And it worked.

Customers started to become regulars, appreciating my skills and knowledge and the way of interacting between salesman and consumer.

Year by year, day by day, I started growing and growing in my profession. I taught myself the necessary skills wherever I worked, and absorbed all the knowledge which was handed to me by experienced mentors and trainers. I developed my own methods, creating a flow in which knowledge blended with fun and passion for retail, and thus offering a continuously relaxed atmosphere for the customers.


Having just returned from some short city trips, most recently Antwerp, I can honestly say retail smells.

Visiting fashion stores abroad, you always hope to discover people that talk with passion about their brand, the products, their city and their job. I find that there is a considerate lack of all of this, in pretty much any city I visit and almost every store I enter.

What I mainly discover is a self-absorbedness and arrogant attitude which truly destroys any customer journey that begins upon entering a store. How can it be that in a setting of human vs. human, the one supposed to offer the service just walks away in the middle of a fitting session by the one seeking service? I find it incredible, in the most negative meaning of the word.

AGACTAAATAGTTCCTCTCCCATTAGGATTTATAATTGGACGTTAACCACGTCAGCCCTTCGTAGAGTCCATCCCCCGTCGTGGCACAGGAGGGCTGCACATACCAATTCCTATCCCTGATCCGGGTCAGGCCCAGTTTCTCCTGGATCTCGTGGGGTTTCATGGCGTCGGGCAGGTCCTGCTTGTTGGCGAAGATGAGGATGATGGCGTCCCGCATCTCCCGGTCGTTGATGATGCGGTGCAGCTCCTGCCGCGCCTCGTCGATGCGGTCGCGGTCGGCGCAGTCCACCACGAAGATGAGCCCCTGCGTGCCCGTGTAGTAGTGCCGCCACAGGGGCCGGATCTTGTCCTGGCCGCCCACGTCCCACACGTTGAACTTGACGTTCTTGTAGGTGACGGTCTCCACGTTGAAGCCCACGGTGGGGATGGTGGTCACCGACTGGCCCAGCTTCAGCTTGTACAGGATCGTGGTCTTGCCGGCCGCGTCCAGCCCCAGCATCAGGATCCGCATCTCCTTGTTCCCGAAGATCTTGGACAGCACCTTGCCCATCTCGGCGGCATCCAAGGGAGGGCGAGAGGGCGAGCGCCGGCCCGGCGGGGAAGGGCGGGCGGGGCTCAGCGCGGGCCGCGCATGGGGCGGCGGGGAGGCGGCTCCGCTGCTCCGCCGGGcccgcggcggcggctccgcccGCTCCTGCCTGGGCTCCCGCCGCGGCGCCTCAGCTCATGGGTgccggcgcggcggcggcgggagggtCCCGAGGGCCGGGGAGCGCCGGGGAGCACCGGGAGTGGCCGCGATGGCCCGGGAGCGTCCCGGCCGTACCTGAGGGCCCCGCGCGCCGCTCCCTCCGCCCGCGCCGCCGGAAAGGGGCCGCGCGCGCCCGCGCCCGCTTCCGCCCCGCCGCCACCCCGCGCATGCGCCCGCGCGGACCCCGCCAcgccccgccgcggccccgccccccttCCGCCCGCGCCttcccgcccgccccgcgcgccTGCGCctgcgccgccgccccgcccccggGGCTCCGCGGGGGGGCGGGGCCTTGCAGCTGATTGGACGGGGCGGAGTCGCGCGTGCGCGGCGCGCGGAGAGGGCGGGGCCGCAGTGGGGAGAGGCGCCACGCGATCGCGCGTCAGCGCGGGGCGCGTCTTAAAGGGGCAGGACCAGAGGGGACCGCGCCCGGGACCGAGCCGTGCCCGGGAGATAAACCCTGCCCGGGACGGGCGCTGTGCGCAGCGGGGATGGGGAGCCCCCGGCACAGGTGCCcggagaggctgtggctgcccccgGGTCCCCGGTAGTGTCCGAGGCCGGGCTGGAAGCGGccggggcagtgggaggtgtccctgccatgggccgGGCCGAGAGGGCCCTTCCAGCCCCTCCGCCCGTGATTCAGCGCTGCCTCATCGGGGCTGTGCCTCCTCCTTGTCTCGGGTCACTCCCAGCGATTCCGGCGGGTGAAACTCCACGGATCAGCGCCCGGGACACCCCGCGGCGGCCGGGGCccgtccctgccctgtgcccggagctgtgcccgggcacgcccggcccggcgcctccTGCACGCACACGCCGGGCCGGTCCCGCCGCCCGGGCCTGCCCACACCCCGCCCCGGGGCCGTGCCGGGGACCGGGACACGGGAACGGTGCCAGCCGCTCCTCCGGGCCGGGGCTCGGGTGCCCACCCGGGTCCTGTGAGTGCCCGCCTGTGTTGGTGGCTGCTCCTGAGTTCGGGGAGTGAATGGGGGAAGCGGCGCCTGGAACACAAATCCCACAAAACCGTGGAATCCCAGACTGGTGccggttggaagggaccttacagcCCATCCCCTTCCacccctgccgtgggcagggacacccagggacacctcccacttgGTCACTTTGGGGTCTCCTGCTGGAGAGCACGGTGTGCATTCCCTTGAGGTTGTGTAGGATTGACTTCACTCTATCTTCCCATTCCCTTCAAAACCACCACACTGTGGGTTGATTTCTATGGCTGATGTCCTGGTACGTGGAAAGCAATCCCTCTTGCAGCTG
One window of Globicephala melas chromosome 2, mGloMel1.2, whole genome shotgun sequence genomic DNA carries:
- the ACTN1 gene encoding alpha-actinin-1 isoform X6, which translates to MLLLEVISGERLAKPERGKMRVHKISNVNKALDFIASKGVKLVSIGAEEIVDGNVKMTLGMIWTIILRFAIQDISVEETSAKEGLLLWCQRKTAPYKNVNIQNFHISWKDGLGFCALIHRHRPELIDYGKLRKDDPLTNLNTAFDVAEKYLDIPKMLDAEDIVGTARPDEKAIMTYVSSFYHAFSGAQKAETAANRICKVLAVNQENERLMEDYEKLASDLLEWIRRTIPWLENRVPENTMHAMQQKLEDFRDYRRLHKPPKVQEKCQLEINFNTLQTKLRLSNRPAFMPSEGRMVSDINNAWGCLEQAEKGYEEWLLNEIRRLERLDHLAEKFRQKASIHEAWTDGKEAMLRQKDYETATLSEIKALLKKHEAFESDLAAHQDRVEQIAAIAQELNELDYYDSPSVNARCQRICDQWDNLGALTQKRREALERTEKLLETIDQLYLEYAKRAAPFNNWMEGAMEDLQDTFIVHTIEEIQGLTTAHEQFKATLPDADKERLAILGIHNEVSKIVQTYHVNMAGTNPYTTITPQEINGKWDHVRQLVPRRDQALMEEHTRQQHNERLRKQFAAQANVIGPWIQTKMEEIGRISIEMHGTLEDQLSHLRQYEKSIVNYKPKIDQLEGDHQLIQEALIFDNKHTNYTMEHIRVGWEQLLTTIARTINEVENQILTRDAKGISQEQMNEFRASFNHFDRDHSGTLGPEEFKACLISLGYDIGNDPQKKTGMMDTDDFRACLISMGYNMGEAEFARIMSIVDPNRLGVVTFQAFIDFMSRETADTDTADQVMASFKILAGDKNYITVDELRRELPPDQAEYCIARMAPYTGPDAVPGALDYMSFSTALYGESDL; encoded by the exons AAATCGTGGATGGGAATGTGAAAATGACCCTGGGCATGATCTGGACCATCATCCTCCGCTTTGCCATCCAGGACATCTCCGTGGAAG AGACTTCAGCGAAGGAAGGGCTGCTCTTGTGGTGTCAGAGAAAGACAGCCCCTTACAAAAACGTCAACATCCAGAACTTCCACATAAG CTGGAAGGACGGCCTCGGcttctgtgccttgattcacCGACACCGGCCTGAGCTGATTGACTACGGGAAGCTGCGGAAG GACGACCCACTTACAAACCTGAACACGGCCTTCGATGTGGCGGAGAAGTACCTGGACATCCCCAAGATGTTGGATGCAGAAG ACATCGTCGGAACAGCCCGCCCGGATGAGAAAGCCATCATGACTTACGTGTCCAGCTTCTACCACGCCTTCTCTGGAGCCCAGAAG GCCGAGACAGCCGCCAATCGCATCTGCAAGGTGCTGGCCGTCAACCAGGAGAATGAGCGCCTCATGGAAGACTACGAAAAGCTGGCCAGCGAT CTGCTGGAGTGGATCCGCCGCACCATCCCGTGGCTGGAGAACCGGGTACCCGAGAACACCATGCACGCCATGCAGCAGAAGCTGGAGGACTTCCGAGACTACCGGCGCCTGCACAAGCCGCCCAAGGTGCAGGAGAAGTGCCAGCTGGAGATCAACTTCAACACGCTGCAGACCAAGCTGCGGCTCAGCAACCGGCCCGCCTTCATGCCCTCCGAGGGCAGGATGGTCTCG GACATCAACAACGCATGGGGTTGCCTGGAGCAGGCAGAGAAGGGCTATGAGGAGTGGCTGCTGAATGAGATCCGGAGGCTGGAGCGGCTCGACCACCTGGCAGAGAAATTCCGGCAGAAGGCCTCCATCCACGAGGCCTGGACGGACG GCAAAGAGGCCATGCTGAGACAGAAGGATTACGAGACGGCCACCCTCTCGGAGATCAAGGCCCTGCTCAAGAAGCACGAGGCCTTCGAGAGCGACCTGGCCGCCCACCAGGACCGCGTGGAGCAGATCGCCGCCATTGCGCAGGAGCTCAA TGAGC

Year in, year out, I witness negative change at many brands which, coincidence or not, are often “global” brands in the high/premium segment. Brands of which I know for a fact that they actually have training programmes for their staff and actually have committed trainers focused on sharing the brand DNA to enhance the customer experience.

But for some reason it just doesn’t connect to the so-called retail professionals in the shops. I think this is one key reason that boutiques run by passionate entrepreneurs start to gain more marketshare in the cities. They are committed to their cause, believe in their mission and in themselves and coach their staff daily. They connect, they are like-minded and they are truly passionate about why they work in retail.

In my current position, I have the wonderful joy of coaching and training staff at both local and national level. It is truly rewarding when you can share knowledge, discuss experiences and explain methods to colleagues that are willing to grow in their role.
It creates commitment, not only to the company but also to their team and their focus on personal growth. They want to achieve more, become better and stronger.

Thus, I hope that soon we will see changes in retail on an overall level. I want to be able to walk out a store carrying not only a bag of clothes but also carrying a great customer experience.

Retailers and brands alike, on every level, should look into the mirror and ask themselves:

“Are we passionate about retail?”

If the answer is no, then I’m sorry my friend… Your business stinks!